Personally, though, I expect the corporate approach to handling rap music does as well as it does precisely because it's giving a large number of people exactly what they want. I don't like either the style or substance of "corporate" rap music, so I don't listen to it. Conversely, it stands to reason that the people who spend an appreciable amount of time listening to it probably like it just fine.

sculptingman said:
The vast majority of us WANT to be stereotyped in some fashion.
This is insightful, and probably correct. A huge portion of what people do is done in order to send implicit signals to others, and those signals rely upon imagery and associations. "Corporate men in suits are standing between our youth and 'intelligent' rappers," is a nice-sounding narrative, but it's still just a narrative. "Corporate men in suits are cashing in on the desire of a certain demographic to signal to one another," is probably closer to the reality.
 
Jul 2015
278
United States
Great question and without a doubt it does.

I will admit I know very little about what's going on in the rap world in 2015. The latest mainstream rapper I remember is Lil Wayne and I abhor him. Lord forgive me but he was very sick at one point, and because of his streotypical damaging image of black youth, I had some horrible thoughts about him and his health, I'm just not even going to share that. I never hear anything about rappers in general anymore. I don't even know who is a rapper or now. Ok, there's Drake & Macelmore.

A few months ago I was talking to a teenager and she said they know who the intelligent rappers are and they support them, it's like an underground support. Thing is, are the positive rappers willing to turn down a multimillion dollar contract shall a big corp come across them? That's the problem, people willing to do anything for money.

I've been reading and making lesson plans regarding the stereotypes of black people, going back to the days of silent movies! Even before sound was able to be incorporated into film, black people were only dehumanized stereotypes in mainstream Hollywood silent films. The same thing persists today. There are some flashes of improvement, but nowhere near enough.

I plan to have students educate me on these rappers of their generation. It'll be very extensive projects. I can already feel the headache coming on because this generation is so different, they overwhlem me anytime I get to discussing things with them for hours on end because their worlds are so complicated and so very different, so much harder than mine when I was their age. So using the history of black people in American music and movies, we'll evaluate these rappers' images, looks, lyrics, photos everything. They will be able to see a clear connection then.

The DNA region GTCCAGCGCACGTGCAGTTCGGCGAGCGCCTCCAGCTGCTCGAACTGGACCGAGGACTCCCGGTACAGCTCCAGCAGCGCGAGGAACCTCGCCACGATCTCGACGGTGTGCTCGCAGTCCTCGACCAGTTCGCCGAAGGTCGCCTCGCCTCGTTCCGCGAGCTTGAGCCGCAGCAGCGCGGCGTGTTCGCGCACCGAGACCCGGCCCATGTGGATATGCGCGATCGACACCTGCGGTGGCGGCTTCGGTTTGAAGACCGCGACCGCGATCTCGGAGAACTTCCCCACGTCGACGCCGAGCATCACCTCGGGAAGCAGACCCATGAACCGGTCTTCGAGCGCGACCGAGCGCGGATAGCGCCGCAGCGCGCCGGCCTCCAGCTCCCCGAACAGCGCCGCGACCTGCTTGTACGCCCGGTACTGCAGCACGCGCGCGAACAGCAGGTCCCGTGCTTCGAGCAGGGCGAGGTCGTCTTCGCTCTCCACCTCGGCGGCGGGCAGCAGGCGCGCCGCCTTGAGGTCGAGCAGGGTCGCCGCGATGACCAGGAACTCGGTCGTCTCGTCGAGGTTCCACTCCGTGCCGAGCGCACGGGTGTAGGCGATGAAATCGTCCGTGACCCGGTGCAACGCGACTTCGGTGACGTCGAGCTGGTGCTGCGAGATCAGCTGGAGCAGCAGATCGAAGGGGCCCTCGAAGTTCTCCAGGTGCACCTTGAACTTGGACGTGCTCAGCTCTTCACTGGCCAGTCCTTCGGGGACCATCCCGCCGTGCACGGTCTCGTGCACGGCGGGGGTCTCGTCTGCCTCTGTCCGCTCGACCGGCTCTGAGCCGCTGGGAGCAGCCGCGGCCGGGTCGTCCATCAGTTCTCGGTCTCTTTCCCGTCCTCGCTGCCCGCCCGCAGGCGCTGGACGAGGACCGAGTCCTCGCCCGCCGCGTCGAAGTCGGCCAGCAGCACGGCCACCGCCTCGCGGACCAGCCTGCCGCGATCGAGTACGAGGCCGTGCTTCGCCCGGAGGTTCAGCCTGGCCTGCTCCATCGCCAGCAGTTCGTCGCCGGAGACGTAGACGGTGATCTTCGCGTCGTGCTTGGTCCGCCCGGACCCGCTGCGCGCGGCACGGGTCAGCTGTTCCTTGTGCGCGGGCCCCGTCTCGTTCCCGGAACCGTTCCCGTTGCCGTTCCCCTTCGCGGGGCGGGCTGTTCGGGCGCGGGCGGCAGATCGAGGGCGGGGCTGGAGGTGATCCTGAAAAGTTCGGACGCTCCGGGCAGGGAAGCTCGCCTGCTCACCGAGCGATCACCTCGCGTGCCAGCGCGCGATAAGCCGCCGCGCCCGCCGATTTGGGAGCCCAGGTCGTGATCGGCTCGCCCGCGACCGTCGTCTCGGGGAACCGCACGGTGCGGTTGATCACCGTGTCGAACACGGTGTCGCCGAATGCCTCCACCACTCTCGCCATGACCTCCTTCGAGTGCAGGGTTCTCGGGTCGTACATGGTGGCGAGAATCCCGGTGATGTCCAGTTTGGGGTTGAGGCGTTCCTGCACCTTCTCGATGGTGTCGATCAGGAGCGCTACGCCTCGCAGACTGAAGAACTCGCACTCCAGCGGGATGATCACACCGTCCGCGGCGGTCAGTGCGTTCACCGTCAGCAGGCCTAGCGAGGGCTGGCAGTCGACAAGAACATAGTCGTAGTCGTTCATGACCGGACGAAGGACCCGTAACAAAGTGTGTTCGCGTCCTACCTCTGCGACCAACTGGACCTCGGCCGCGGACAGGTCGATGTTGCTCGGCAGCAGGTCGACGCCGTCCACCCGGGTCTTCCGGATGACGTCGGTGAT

I've been told that Kendrick Lamar is a very positive, smart and empowering rapper.

I'd like to challenge students to take a positive subject and turn it into a rap song. LOL. A rap song about an ancient African powerful kingdom. Sounds funny as hell but I'm not lying, lol.

Our youth won't do better until we teach them better. I say, let the ignorant (and this includes people of all races, the international community etc) continue to support stereotypes, we cant do anything about billionaire companies and what they choose to do with their money, and we cant d anything about people who will sell their souls for a buck. But whatever we can do, we need to.

Edit: of course other mainstream rappers like TI, Nicki Minaj, is Iggy Azalea still rapping? etc, everyone knows who they are, but when i think of stereotype i just immediately thought of lil wayne
 
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Lucius

Forum Staff
Jan 2007
16,363
Nebraska
...
Many people form a negative opinion about the rap genre due to the fact that much of the rap that is being played on the radio is unoriginal, superficial and ignorant. A lot of it is formulaic, washed into autotune and covers the same 4 subjects: guns, sex, drugs, money. ...
Ninety percent of all music is crap.